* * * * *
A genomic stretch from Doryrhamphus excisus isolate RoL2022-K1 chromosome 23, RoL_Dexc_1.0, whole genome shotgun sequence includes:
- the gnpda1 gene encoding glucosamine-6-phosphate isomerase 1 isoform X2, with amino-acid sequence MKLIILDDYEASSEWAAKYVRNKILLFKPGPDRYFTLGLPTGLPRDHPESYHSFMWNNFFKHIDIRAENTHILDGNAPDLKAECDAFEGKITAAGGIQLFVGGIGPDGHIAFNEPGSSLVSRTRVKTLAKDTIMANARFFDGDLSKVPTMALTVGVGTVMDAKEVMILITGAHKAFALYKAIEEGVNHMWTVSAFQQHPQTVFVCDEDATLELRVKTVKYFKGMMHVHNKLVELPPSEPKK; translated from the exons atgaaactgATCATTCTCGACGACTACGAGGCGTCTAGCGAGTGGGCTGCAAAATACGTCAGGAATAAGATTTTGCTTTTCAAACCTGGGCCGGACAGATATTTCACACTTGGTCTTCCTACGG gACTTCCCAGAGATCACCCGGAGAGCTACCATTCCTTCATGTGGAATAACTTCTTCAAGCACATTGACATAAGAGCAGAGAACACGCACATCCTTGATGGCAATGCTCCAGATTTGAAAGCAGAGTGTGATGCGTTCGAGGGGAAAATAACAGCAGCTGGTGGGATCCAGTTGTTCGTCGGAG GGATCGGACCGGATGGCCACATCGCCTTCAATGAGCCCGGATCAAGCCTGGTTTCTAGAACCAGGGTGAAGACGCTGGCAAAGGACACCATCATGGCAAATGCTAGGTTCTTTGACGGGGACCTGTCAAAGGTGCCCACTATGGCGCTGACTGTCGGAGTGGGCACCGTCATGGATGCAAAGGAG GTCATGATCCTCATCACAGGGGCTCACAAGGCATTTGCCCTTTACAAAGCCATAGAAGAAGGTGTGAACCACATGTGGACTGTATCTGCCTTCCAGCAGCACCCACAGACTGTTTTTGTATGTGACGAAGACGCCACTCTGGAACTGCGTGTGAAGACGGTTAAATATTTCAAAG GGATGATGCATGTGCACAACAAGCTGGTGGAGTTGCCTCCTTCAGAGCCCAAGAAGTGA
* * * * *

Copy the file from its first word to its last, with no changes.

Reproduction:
A genomic stretch from Doryrhamphus excisus isolate RoL2022-K1 chromosome 23, RoL_Dexc_1.0, whole genome shotgun sequence includes:
- the gnpda1 gene encoding glucosamine-6-phosphate isomerase 1 isoform X2, with amino-acid sequence MKLIILDDYEASSEWAAKYVRNKILLFKPGPDRYFTLGLPTGLPRDHPESYHSFMWNNFFKHIDIRAENTHILDGNAPDLKAECDAFEGKITAAGGIQLFVGGIGPDGHIAFNEPGSSLVSRTRVKTLAKDTIMANARFFDGDLSKVPTMALTVGVGTVMDAKEVMILITGAHKAFALYKAIEEGVNHMWTVSAFQQHPQTVFVCDEDATLELRVKTVKYFKGMMHVHNKLVELPPSEPKK; translated from the exons atgaaactgATCATTCTCGACGACTACGAGGCGTCTAGCGAGTGGGCTGCAAAATACGTCAGGAATAAGATTTTGCTTTTCAAACCTGGGCCGGACAGATATTTCACACTTGGTCTTCCTACGG gACTTCCCAGAGATCACCCGGAGAGCTACCATTCCTTCATGTGGAATAACTTCTTCAAGCACATTGACATAAGAGCAGAGAACACGCACATCCTTGATGGCAATGCTCCAGATTTGAAAGCAGAGTGTGATGCGTTCGAGGGGAAAATAACAGCAGCTGGTGGGATCCAGTTGTTCGTCGGAG GGATCGGACCGGATGGCCACATCGCCTTCAATGAGCCCGGATCAAGCCTGGTTTCTAGAACCAGGGTGAAGACGCTGGCAAAGGACACCATCATGGCAAATGCTAGGTTCTTTGACGGGGACCTGTCAAAGGTGCCCACTATGGCGCTGACTGTCGGAGTGGGCACCGTCATGGATGCAAAGGAG GTCATGATCCTCATCACAGGGGCTCACAAGGCATTTGCCCTTTACAAAGCCATAGAAGAAGGTGTGAACCACATGTGGACTGTATCTGCCTTCCAGCAGCACCCACAGACTGTTTTTGTATGTGACGAAGACGCCACTCTGGAACTGCGTGTGAAGACGGTTAAATATTTCAAAG GGATGATGCATGTGCACAACAAGCTGGTGGAGTTGCCTCCTTCAGAGCCCAAGAAGTGA